• Very little hand shock when shooting.
  • Available for left or right handed shooters.

    • Not available in any power under 50 pounds.

What if I am on a budget?

Second Pick: The Buffalo Hunting Recurve Horsebow Long Bow

The Buffalo Hunting Recurve Horsebow Long Bow is a beautiful long bow that offers a lot of bow at a reasonable price point. This bow has a handle that is wood but limbs that are fiberglass to allow for a very smooth draw and fast shot. This has a slight departure from traditional long bows in that it has a lot of reverse curvature to the limbs as opposed to the smooth curve of traditional long bows. It is available in draw weights from 30 pounds all the way up to a whopping 65 pounds. This is a fairly quiet bow right out of the box and is one that is suitable for shooters of all levels, although the higher draw weights should be left to more experienced archers. If you are looking for a recurve long bow that has the potential to take big game while still looking good hanging on a wall, this is a bow well worth a look.


  • Absolutely stunning look.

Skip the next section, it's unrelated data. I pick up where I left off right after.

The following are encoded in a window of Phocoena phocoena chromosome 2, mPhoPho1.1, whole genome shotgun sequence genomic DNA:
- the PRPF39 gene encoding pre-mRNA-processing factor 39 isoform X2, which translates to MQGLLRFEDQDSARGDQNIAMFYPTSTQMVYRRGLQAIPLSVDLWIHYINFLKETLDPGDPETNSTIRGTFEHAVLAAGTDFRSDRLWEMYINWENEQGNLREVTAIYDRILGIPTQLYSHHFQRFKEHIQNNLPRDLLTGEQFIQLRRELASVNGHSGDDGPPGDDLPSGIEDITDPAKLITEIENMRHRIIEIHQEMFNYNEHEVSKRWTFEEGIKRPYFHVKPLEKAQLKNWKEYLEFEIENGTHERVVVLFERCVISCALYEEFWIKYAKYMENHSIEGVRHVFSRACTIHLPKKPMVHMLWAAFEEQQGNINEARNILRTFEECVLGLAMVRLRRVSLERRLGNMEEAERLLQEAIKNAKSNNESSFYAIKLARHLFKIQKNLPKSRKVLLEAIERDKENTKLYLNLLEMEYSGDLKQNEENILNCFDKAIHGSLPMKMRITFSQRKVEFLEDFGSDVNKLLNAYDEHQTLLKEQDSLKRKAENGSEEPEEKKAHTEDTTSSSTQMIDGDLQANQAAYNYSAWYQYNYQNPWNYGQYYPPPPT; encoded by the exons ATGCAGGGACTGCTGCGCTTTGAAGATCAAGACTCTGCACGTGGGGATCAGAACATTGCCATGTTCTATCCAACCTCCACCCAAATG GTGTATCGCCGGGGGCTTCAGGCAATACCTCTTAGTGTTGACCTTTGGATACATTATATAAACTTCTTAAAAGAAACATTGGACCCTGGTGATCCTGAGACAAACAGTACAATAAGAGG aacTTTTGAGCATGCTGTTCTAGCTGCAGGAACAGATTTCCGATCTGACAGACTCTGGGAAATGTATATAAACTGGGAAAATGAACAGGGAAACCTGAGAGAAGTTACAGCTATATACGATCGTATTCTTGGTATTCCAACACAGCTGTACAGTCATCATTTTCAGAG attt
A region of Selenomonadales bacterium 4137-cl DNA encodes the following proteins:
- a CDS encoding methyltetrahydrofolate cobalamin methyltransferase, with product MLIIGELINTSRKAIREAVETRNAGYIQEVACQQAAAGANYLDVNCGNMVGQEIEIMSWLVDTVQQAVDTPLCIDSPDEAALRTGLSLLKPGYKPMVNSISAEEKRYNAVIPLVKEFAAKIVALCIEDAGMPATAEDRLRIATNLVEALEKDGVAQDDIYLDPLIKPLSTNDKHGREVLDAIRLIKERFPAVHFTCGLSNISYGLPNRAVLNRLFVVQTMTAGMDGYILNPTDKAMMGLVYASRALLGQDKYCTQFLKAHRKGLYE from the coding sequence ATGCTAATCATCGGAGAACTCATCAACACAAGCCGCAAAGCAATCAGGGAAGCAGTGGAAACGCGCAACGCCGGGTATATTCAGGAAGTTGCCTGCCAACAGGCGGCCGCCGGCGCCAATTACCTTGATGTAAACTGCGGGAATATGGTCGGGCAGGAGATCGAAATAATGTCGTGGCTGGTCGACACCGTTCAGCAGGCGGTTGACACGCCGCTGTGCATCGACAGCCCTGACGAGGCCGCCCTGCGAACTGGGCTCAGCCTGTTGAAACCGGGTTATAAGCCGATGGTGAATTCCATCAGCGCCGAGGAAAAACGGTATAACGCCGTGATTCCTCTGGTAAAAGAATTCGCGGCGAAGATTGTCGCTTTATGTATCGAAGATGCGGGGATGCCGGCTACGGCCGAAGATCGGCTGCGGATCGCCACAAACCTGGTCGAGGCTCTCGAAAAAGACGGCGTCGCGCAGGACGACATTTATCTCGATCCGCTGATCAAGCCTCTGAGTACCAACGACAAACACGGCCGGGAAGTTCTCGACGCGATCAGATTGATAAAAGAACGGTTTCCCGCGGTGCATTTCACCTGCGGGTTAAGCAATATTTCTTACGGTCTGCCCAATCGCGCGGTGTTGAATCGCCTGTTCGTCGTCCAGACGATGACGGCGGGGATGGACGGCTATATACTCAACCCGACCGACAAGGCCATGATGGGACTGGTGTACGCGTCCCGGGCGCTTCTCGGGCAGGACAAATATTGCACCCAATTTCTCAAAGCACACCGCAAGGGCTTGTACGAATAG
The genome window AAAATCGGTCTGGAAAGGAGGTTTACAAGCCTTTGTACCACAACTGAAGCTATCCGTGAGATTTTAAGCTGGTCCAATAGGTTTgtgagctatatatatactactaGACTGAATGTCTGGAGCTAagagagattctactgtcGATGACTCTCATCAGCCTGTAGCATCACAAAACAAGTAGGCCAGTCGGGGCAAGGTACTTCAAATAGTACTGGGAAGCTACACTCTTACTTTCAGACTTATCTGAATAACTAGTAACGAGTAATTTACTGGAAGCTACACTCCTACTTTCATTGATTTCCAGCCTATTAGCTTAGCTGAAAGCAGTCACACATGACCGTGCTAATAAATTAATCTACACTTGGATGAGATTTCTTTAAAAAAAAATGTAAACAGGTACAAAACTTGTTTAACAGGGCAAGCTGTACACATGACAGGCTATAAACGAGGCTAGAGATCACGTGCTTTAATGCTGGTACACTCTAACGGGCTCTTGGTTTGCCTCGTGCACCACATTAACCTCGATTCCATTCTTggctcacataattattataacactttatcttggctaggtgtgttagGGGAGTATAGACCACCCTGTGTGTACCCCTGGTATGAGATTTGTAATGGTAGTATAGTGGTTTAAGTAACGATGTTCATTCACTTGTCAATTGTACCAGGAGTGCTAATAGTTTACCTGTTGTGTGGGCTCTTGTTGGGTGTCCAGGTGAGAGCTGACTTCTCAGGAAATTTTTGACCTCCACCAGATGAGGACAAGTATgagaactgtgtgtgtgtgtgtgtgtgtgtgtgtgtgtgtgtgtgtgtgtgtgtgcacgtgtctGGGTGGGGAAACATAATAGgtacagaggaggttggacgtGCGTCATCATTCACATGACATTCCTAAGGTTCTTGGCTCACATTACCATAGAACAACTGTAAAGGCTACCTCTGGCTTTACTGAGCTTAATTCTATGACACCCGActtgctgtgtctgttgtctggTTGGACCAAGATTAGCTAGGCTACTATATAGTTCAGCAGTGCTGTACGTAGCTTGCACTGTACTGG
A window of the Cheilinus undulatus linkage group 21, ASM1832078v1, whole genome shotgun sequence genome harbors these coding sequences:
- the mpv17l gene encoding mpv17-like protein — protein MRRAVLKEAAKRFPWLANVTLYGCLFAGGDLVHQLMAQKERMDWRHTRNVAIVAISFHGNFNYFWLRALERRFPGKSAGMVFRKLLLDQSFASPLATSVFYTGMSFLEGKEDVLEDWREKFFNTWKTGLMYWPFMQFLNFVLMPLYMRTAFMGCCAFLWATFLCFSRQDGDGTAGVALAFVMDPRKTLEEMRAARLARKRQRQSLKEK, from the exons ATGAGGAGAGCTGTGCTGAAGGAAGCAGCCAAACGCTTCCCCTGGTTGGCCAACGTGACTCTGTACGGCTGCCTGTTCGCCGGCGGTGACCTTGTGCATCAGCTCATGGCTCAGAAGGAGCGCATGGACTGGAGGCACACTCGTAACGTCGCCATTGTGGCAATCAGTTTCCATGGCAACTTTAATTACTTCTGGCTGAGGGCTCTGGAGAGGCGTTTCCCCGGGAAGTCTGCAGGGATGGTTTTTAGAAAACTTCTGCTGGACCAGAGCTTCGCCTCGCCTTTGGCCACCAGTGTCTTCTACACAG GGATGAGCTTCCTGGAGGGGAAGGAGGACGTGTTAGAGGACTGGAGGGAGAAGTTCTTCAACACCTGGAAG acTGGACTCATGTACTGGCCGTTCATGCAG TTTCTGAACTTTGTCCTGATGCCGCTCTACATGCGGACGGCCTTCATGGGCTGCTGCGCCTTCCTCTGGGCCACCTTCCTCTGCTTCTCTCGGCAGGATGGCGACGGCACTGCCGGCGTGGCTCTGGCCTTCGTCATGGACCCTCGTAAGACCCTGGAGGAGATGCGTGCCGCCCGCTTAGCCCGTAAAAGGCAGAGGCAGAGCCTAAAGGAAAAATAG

• Very durable.

  • Listed draw lengths can be misleading.

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Youth Recurve Bow Packages

The sport of archery is one that can and should be enjoyed by children as well as adults. The below recurve bows are generally best suited to young archers just getting in to the sport, as well as by smaller framed adults. Typically youth bows are going to be offered as a package to make getting started much simpler than having to match arrows to a bow as well as figuring out the best arrow rests. These are not going to be bows that are suitable for hunting anything more than small game, but they are great for getting the next generation of archers started in the sport.

What is the best youth recurve bow package?

Top Pick: The Bear Archery Flash Youth Recurve Bow